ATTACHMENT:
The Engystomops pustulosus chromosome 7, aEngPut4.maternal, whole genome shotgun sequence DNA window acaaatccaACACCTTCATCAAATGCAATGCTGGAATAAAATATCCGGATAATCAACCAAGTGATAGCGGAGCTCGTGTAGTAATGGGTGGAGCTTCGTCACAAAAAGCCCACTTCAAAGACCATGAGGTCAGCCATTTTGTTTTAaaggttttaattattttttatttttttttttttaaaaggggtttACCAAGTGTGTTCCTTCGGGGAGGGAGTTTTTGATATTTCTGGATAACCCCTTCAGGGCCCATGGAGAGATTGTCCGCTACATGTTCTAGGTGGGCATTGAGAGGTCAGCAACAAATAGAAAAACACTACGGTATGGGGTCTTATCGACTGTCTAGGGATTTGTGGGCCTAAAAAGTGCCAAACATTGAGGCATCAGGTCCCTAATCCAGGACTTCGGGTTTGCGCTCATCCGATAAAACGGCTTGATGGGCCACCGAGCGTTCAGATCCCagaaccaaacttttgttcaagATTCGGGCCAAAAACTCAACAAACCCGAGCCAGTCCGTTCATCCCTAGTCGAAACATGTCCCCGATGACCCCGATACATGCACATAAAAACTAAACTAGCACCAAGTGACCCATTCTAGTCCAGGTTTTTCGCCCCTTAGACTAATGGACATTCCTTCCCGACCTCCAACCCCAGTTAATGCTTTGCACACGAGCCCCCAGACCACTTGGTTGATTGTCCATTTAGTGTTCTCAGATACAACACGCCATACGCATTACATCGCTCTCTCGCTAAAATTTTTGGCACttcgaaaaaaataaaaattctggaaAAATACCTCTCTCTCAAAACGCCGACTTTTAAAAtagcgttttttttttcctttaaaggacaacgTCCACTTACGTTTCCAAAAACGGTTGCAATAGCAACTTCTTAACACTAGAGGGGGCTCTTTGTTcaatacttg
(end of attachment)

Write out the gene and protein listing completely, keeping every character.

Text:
The Engystomops pustulosus chromosome 7, aEngPut4.maternal, whole genome shotgun sequence DNA window acaaatccaACACCTTCATCAAATGCAATGCTGGAATAAAATATCCGGATAATCAACCAAGTGATAGCGGAGCTCGTGTAGTAATGGGTGGAGCTTCGTCACAAAAAGCCCACTTCAAAGACCATGAGGTCAGCCATTTTGTTTTAaaggttttaattattttttatttttttttttttaaaaggggtttACCAAGTGTGTTCCTTCGGGGAGGGAGTTTTTGATATTTCTGGATAACCCCTTCAGGGCCCATGGAGAGATTGTCCGCTACATGTTCTAGGTGGGCATTGAGAGGTCAGCAACAAATAGAAAAACACTACGGTATGGGGTCTTATCGACTGTCTAGGGATTTGTGGGCCTAAAAAGTGCCAAACATTGAGGCATCAGGTCCCTAATCCAGGACTTCGGGTTTGCGCTCATCCGATAAAACGGCTTGATGGGCCACCGAGCGTTCAGATCCCagaaccaaacttttgttcaagATTCGGGCCAAAAACTCAACAAACCCGAGCCAGTCCGTTCATCCCTAGTCGAAACATGTCCCCGATGACCCCGATACATGCACATAAAAACTAAACTAGCACCAAGTGACCCATTCTAGTCCAGGTTTTTCGCCCCTTAGACTAATGGACATTCCTTCCCGACCTCCAACCCCAGTTAATGCTTTGCACACGAGCCCCCAGACCACTTGGTTGATTGTCCATTTAGTGTTCTCAGATACAACACGCCATACGCATTACATCGCTCTCTCGCTAAAATTTTTGGCACttcgaaaaaaataaaaattctggaaAAATACCTCTCTCTCAAAACGCCGACTTTTAAAAtagcgttttttttttcctttaaaggacaacgTCCACTTACGTTTCCAAAAACGGTTGCAATAGCAACTTCTTAACACTAGAGGGGGCTCTTTGTTcaatacttg